permeability on a log scale may be convenient but is misleading
Q/A = flow per unit area
k = permeability of the rock
= viscosity of the flowing fluid

Pic 2

P/L = pressure gradient

HPGD, 1803-1858
Pic 3

and his
experiment

Units
Permeability has the dimension L2 e.g. m2.

1 m2 is a bit big

Oilfield units
Darcies and millidarcies

1 Darcy allows a fluid of 1cP viscosity to flow at 1 cm3s-1 through an


area of 1 cm2 under a pressure gradient of 1 atm/cm

1 D = 0.987 x 10-12 m2
1 mD = 0.987 x 10-15 m2

Flow is Linear With Permeability


1000

900

800

700

600

500

400

300

200

100

0.001
2770

2770

2870

2870

2970

2970

3070

3170

0.010

0.100

1.000

3070

3170

LINEAR SCALE:

LOG SCALE:

PROPERLY REPRESENTS
FLOW POTENTIAL

CLUTTER!

10.000

100.000

1000.000

ROCKS AS PORE SYSTEMS

Contents

Pore types: sandstone/carbonate/nice/naughty

Henri Philibert Gaspard Darcy

Core analysis

Permeability in lab and reservoir

Porosity-permeability plots

Capillarity

Wettability and rel perm

Routine Core Analysis

Porosity

A known volume of helium is expanded into the sample: Boyles Law does the
rest

Sample can be any shape

Accurate to 0.5 p.u.

Also measures grain density

Permeability

Measure flow rate of helium or nitrogen through a confined sample

Only on regular plugs

Good to 15% mid range; 50% low and high*

KEY POINT: Be aware of problems in sample preparation and handling

* I have not found an analysis of this. In my experience, the accuracy of the measurement is much
less of a problem than the preparation of the sample and the heterogeneity of the rock

Routine Core Analysis Process


Remove from sleeve Inspect Continuity log

Core Gamma CT scan Preserved samples


Take plug samples
Clean and dry Plugs
Porosity permeability
Grain Density
Overburden Phi/K

SCAL subset
Hotshot Phi/K

Bag and label trims


Fluid saturations

Hg-Injection

Petrography

Klinkenberg

Slab Core Resinate - Photograph

Final Report

A CONSTANT DIALOGUE BETWEEN CLIENT PETROPHYSICIST/OPS


GEOLOGIST AND LAB IS CRUCIAL

Routine Core Analysis

Core Labs kit, the CMS-300

Manufacturers spec:

18 samples at a time,
automated

0.05 D to 15 D

0.01-40%

280-9,800 psi

Cleaned and dried samples

ROCKS AS PORE SYSTEMS 4 METHODS

From Reservoir to Lab


1.

Sit around quietly for 100 million years

2.

Notice approaching vibration

3.

Flushed with mud filtrate

4.

Rattled around in core barrel

5.

3000 psi pore pressure, 3000 psi confining pressure to 14 psi and zip in a few hours

6.

100C to 10 C

7.

Dropped on rig floor

8.

Laid in core box, dropped, shuffled, put back in core box upside down

9.

Truck / boat / helicopter ride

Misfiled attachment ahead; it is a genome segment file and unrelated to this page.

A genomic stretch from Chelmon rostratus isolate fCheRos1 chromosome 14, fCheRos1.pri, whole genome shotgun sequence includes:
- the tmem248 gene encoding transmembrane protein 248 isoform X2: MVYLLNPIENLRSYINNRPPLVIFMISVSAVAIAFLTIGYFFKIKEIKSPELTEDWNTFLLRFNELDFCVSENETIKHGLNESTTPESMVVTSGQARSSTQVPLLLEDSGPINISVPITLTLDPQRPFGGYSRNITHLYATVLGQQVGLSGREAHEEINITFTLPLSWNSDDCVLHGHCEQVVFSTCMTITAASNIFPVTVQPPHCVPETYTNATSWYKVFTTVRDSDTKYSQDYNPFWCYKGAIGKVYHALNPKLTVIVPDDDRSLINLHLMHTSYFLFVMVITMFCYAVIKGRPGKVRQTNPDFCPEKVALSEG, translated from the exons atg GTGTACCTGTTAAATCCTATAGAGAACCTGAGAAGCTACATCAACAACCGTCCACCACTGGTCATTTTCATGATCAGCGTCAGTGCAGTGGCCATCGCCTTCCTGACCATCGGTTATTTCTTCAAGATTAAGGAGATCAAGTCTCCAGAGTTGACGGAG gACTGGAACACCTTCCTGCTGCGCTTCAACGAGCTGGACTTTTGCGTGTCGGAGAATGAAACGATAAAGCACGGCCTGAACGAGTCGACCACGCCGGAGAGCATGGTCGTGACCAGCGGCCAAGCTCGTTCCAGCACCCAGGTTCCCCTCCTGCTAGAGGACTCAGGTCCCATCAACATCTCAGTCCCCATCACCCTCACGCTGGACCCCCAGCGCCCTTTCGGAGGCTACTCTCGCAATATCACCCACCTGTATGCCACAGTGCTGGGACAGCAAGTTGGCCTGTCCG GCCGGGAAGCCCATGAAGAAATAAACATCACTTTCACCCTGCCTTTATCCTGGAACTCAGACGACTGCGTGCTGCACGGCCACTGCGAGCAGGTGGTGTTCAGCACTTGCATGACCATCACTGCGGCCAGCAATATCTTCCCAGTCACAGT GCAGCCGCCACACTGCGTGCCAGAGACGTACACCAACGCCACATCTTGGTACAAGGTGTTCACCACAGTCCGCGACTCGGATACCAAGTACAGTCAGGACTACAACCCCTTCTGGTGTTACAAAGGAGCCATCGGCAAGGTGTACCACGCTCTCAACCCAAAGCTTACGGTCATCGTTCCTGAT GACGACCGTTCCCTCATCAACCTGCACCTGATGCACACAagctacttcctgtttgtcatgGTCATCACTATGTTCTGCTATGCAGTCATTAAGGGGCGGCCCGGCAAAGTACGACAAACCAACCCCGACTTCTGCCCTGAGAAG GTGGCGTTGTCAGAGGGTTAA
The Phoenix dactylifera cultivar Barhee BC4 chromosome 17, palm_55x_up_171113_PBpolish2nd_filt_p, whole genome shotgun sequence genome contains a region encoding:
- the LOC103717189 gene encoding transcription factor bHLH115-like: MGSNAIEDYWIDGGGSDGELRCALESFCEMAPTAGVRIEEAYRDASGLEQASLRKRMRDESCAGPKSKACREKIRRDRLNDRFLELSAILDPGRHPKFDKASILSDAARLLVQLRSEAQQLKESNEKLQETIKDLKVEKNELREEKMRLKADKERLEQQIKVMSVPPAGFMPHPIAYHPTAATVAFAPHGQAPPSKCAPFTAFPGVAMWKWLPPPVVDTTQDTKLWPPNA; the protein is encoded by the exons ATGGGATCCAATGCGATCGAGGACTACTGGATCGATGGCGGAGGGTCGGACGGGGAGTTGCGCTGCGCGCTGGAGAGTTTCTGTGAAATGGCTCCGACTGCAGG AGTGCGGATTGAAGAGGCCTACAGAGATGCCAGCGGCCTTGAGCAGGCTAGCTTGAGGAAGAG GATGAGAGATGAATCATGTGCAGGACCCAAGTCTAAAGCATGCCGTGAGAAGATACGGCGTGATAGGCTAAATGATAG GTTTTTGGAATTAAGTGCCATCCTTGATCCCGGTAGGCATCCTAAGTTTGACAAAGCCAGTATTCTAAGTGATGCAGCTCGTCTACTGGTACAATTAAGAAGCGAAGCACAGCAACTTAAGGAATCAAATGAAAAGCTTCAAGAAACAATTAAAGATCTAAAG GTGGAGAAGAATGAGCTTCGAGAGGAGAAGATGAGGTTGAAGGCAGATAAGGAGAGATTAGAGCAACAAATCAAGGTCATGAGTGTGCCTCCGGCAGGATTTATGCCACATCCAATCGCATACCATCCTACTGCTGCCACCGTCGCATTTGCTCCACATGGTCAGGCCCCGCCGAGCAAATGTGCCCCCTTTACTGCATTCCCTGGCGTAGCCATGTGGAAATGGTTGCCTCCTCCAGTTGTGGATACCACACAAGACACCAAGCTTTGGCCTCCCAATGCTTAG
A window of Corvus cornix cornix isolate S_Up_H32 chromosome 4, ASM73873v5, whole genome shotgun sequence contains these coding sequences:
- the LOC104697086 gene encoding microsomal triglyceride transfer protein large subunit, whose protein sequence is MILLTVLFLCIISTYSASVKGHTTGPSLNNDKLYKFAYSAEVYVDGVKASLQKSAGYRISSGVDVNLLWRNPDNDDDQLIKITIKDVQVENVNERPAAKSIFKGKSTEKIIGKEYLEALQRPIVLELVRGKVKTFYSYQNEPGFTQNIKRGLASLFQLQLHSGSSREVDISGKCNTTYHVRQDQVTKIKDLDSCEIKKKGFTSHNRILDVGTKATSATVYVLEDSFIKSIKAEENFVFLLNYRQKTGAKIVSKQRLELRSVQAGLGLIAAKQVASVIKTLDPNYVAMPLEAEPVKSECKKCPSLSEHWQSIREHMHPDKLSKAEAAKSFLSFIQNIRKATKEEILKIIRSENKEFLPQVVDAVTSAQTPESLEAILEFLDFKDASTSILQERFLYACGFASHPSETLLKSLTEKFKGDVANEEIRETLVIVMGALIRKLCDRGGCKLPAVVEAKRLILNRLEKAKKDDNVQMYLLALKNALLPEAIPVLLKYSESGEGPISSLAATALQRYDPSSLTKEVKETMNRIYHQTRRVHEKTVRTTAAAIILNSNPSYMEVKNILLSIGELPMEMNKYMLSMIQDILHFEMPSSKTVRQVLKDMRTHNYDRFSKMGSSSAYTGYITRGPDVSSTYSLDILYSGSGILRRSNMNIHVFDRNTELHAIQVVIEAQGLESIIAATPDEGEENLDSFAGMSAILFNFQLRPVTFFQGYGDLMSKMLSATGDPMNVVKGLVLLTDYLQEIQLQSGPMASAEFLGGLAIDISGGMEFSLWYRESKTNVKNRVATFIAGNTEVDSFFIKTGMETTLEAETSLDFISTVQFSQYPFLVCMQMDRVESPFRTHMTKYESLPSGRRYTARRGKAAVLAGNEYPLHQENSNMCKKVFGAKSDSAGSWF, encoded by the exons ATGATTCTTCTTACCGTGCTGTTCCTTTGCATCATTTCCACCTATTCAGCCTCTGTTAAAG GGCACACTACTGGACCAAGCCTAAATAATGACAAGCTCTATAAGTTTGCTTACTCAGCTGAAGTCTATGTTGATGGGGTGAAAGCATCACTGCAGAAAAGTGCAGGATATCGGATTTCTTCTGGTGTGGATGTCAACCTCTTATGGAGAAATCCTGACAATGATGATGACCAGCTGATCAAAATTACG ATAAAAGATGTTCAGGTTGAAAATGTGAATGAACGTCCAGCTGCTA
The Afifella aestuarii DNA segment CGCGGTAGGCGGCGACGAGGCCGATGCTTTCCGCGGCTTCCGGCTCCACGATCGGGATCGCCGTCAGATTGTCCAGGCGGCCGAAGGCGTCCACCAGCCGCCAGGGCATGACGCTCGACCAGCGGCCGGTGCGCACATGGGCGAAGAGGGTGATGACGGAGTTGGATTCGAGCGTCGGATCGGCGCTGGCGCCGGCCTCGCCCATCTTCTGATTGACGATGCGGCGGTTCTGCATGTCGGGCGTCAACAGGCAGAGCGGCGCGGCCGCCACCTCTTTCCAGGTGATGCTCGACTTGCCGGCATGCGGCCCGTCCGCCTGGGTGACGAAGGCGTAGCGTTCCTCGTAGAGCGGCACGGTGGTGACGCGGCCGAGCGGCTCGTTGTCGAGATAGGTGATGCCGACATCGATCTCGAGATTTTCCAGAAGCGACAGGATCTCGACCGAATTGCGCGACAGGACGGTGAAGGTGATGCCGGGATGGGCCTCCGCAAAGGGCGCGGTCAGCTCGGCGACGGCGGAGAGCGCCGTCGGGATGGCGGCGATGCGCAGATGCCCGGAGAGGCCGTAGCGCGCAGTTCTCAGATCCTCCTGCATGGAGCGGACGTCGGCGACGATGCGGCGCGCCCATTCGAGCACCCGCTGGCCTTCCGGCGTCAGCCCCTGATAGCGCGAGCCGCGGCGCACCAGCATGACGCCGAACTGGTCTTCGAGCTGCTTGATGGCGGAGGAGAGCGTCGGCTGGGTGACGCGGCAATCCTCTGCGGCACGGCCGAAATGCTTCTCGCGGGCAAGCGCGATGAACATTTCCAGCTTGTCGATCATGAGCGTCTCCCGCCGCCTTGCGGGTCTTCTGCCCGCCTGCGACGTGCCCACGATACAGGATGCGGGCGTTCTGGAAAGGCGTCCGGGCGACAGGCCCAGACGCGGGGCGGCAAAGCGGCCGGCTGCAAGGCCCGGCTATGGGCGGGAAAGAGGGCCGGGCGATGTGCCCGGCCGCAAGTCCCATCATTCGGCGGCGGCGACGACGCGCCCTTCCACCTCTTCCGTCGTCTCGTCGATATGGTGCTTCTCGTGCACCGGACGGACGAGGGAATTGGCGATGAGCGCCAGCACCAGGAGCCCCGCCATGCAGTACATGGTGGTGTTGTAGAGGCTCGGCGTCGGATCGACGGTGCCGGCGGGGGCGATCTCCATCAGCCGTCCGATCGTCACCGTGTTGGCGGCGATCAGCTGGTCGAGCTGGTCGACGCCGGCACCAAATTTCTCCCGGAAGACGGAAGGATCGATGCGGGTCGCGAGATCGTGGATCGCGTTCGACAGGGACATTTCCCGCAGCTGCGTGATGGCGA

10.

Sit around on a pallet for 3 months in baking sun / freezing cold / driving rain

11.

Plugged

12.

Boil in solvent

13.

Bake in oven

..Measure porosity and permeability

Delicate Clay Textures

Clay textures can be wrecked in the process of preparing samples: the effect of
different drying methods on illite texture is well documented

Dried at the critical-point: fluffiness


preserved

Air-dried: bad hair day


From
Kantorowicz,
1992

Grain Density
2.70

2.75

2.80

2.85

2.90

2.95

3.00

3000

The data are a by-product of the

porosity measurement

Most useful geologically in

3025

3050

carbonates: calcite v dolomite v


anhydrite

In clastics, can be a check for

3075

3100

anomalous mineralogy or a measure


3125

of carbonate cementation
3150

Used by petrophysicists to calibrate

density logs, thus in calculating

3175

porosity and acoustic impedance


3200

CALCITE

DOLOMITE

ANHYDRITE

How Much Data is Enough?

In principle, every bed should be sampled with sufficient frequency to give


a stable mean

There is no answer to this that is both practical and statistically rigorous in


vertical sections of sedimentary rocks

A 2-step empirical approach is necessary:


1.

has the core sampled the full range of log response of the
reservoir?

2.

What is the visible heterogeneity of the core compared to


the 1-ft or 0.3-m plugging?

Core plugs are likely to miss the extremes, which is important only if the
extremes are features big enough to influence well performance

A 25x25x1 m geomodel cell is 8 million times bigger than the 3 core plugs
it might contain

GO SEE THE CORE

Step 1: Representative geological & petrophysical core analysis


measurements of all key facies & flow units

RMS976006

Modified After Ebanks, Scheihing, Atkinson, 1992

Step 2: Full petrophysical & petrographic analyses

Sneider et al, 1984

Step 3: Facies/rock type/flow unit to log calibration


Sneider et al, 1984

Step 3: Rock type/flow unit to log calibration (cont.)

Sneider et al, 1984

Step 4: Rock type/flow unit to fluid flow calibration

Can. Well Log, Soc.


After Connally & Reed, 1983

Step 5: Net pay definition

STEP

PROCEDURE

1. Geologically
Characterize Reservoir

Core Description, Wireline Log Calibration, Lithofacies


Determination, Depositional Environment Analysis

2. Determine Reservoir
Properties

Core Analysis (Porosity, Permeability, Fluid Saturation),


Wireline Log Analysis (Porosity, Fluid Saturation)

3. Delineate Reservoir
& Nonreservoir
Rocks & Characterize
Pore Space Geometry

Porosity / Permeability Crossplots, Thin Section Petrography,


Pore Cast Electron Microscopy, Mercury Injection Capillary
Analysis; Apply Cut-off Criteria

4. Evaluate Pay and


Nonpay

Mercury Injection Capillary Analysis, Fluid Saturation


Analysis; Apply Cut-off Criteria

5. Confirm Pay Zones